Friends may call at the Crawshaw Mortuary Chapel in Murphysboro after 5 p.m. Tuesday until services Wednesday at 2 p.m. at the First Christian Church. The Rev. A.J. Collins will officiate. Burial will be in Pleasant Grove Memorial Cemetery.

(Note: A picture accompanied this obituary.)


Leo M. Gardner

Private services will be held for Leo M. Gardner, 77, Indianapolis, who died Sunday in Winona Memorial Hospital. Born at Murphysboro, Ill., he lived here 57 years and had been an attorney, retiring in 1968. A graduate of the University of Illinois and it's law school, Mr. Gardner was legal advisor to the late Paul V. McNutt, former governor of Indiana. Mr. Gardner was a member of Highland Golf and Country Club and the Indiana and Indianapolis bar associations. Survivors include his wife, Bertha Johnson Gardner, and a son, L. Kelly Gardner.


Mr. Leo M. Gardner, age 77, of 835 Park Central Dr., husband of Mrs. Bertha J. Gardner, father of Mr. L. Kelly Gardner, grandfather of 2, brother of Robert Gardner, Helen Carruthers, and Alice Skoropad. No visitation. Private Memorial services. Shirley Bros. Service.

(Note: These obituaries were found with "The Works of Sarah Louzetta Gardner Jollief" and were taken from Indianapolis area papers.)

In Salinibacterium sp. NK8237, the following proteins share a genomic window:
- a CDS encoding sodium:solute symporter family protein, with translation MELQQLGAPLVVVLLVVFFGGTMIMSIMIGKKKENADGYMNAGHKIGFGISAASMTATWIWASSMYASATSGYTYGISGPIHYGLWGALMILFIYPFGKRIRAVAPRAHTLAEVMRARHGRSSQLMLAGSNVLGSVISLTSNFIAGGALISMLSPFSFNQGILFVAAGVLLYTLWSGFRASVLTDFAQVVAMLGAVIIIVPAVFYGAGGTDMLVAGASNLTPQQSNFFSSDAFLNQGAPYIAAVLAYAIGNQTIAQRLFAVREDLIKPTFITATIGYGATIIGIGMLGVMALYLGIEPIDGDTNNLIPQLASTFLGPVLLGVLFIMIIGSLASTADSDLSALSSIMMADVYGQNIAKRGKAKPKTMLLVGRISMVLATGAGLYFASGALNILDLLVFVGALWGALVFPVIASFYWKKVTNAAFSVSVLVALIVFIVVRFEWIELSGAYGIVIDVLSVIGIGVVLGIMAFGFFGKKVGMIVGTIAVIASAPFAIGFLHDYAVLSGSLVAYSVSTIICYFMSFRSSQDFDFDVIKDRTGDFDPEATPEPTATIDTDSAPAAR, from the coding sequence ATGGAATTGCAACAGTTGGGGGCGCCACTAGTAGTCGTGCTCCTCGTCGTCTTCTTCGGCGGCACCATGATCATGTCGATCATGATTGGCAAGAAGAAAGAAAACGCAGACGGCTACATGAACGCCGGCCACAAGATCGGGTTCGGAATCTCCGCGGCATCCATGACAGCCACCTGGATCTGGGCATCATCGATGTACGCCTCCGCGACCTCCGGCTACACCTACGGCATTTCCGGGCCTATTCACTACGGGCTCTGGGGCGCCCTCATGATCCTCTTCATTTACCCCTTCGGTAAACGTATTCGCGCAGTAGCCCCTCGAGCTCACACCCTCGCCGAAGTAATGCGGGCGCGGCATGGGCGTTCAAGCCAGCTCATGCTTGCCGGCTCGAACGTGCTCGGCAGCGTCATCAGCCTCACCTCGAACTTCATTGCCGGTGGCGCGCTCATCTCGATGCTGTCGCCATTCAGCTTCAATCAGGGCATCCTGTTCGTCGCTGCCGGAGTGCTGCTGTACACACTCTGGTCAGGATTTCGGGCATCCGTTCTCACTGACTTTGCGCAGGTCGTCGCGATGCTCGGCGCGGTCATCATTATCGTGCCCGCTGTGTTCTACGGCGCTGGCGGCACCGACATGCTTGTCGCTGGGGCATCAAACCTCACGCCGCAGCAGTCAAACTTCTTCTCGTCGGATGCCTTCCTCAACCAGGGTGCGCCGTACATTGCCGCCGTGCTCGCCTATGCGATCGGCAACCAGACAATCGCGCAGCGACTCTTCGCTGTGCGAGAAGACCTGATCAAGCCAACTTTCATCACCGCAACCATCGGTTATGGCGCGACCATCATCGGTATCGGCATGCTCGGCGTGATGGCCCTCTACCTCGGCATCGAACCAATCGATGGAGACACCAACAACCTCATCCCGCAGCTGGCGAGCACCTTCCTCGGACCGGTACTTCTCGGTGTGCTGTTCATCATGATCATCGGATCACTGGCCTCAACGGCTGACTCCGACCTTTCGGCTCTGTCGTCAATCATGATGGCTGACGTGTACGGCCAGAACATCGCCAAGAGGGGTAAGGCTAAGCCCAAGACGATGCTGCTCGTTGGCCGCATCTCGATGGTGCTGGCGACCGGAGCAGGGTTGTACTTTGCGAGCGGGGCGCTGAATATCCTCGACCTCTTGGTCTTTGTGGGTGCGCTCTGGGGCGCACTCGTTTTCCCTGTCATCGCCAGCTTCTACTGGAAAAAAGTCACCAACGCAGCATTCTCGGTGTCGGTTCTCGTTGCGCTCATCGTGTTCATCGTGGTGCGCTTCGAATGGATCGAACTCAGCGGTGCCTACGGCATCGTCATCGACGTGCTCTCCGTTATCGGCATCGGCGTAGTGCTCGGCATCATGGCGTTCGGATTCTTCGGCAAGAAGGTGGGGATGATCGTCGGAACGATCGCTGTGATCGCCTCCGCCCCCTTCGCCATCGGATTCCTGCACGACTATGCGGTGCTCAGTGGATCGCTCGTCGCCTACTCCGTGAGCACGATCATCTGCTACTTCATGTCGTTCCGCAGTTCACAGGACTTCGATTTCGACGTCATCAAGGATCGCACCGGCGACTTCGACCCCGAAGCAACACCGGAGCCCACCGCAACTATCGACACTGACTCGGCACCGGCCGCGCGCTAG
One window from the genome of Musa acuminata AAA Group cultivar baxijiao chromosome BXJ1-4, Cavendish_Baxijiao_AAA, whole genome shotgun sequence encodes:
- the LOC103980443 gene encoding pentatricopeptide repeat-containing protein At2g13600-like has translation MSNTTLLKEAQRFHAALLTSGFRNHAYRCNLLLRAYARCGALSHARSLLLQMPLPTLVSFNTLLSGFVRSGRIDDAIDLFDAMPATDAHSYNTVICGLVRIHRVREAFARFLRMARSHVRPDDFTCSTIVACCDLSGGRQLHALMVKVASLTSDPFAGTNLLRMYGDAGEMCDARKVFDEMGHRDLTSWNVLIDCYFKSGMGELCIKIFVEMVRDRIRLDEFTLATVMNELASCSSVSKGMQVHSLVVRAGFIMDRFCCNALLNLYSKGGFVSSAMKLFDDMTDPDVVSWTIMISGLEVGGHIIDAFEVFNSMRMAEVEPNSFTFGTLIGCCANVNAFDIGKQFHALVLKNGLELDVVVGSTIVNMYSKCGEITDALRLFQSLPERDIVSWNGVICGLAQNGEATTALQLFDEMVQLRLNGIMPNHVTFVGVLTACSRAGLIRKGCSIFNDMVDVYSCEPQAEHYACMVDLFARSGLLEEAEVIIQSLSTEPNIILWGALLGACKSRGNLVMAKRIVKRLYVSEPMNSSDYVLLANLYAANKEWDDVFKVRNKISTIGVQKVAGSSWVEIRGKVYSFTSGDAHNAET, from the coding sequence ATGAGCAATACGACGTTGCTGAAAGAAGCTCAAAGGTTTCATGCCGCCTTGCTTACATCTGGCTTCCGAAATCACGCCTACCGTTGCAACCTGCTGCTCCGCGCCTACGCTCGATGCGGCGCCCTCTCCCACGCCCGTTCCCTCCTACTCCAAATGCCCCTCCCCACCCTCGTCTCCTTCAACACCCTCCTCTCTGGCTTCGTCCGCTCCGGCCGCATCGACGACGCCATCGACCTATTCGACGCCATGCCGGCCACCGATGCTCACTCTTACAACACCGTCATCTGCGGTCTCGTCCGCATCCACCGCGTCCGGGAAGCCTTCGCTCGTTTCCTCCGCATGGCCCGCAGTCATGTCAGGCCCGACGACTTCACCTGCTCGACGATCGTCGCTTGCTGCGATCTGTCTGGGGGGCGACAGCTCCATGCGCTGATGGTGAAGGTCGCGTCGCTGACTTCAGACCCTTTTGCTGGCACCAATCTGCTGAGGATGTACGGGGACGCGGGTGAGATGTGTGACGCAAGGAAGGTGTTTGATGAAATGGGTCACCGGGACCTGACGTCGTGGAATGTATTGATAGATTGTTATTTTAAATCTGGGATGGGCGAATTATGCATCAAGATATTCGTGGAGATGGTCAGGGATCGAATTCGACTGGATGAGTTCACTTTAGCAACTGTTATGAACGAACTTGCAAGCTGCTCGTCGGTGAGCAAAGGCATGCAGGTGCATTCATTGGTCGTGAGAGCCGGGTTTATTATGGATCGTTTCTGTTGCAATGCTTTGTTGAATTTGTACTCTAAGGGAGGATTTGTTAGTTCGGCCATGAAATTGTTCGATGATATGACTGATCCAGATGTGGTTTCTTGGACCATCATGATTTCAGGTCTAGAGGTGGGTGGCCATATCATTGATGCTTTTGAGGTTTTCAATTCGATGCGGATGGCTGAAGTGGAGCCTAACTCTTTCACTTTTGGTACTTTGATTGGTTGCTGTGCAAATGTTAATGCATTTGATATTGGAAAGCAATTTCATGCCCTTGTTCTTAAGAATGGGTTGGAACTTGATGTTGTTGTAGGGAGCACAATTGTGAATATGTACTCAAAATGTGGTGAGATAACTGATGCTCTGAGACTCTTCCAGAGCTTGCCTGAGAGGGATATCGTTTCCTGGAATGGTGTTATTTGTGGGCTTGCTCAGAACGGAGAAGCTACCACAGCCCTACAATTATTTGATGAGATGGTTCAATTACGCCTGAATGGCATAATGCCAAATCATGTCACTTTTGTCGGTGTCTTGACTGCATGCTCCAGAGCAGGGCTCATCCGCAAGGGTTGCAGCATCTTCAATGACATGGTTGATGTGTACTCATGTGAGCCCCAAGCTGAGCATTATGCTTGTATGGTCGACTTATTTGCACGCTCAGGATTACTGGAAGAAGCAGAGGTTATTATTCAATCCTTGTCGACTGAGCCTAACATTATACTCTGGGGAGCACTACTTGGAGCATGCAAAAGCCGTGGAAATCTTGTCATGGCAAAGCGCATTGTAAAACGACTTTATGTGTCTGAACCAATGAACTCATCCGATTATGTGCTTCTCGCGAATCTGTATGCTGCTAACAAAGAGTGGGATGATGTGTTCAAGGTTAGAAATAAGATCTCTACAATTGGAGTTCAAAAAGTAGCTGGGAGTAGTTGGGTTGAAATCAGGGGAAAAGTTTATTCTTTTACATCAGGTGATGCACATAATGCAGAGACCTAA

Blrnd02.gif (70 bytes)  Helen V. Carruthers, "Murphysboro American" (Oct. 28, 1991)

Helen Virginia Carruthers, 80, of Summit, Ohio, formerly of Murphysboro, died October 24, 1991 in Summit.

Funeral services will be today at 2 p.m. at Crawshaw Funeral Home with Pastor Dee Armes of First Christian Church in Murphysboro, officiating. Burial will be in Pleasant Grove Memorial Park. Memorials may be made to First Christian Church.

She was born January 8, 1911, in Murphysboro and was the daughter of Reynold and Jessie Blevins Gardner. She married William H. Carruthers who preceded her in death.

She was a public school teacher and a member of the Illinois Education Association and National Education Association, and American Association of University Women.

She is survived by three daughters, Carol Ann Carruthers of Stow, Ohio; Virginia Orlina of Chicago, and Sue Carruthers of Washington, D.C.; one sister, Alice Skoropad of Chicago, and three grandchildren.

Blrnd02.gif (70 bytes)   SKOROPAD, Chicago Area Newspaper (June 1998)

Alice Skoropad, 77, of Chicago, beloved wife of the late Stephen; loving mother of Stephen J. (Judith A.) Skoropad and the late Robert W. Skoropad and the late Virginia A. Skoropad; dear grandmother of Stephen R. Skoropad; dear aunt of Virginia Orlina and many others. Visitation 4 p.m. to 9 p.m. Tuesday, June 23 at Kelley and Spaulding Funeral Home, 1787 Deerfield Rd., Highland Park, IL. Mass 10 a.m. Wednesday, June 24 at Immaculate Conception Church, 1590 Greenbay Rd., Highland Park, IL. Interment Resurrection Cemetery, Justice, IL. Funeral info, 847-831-4260.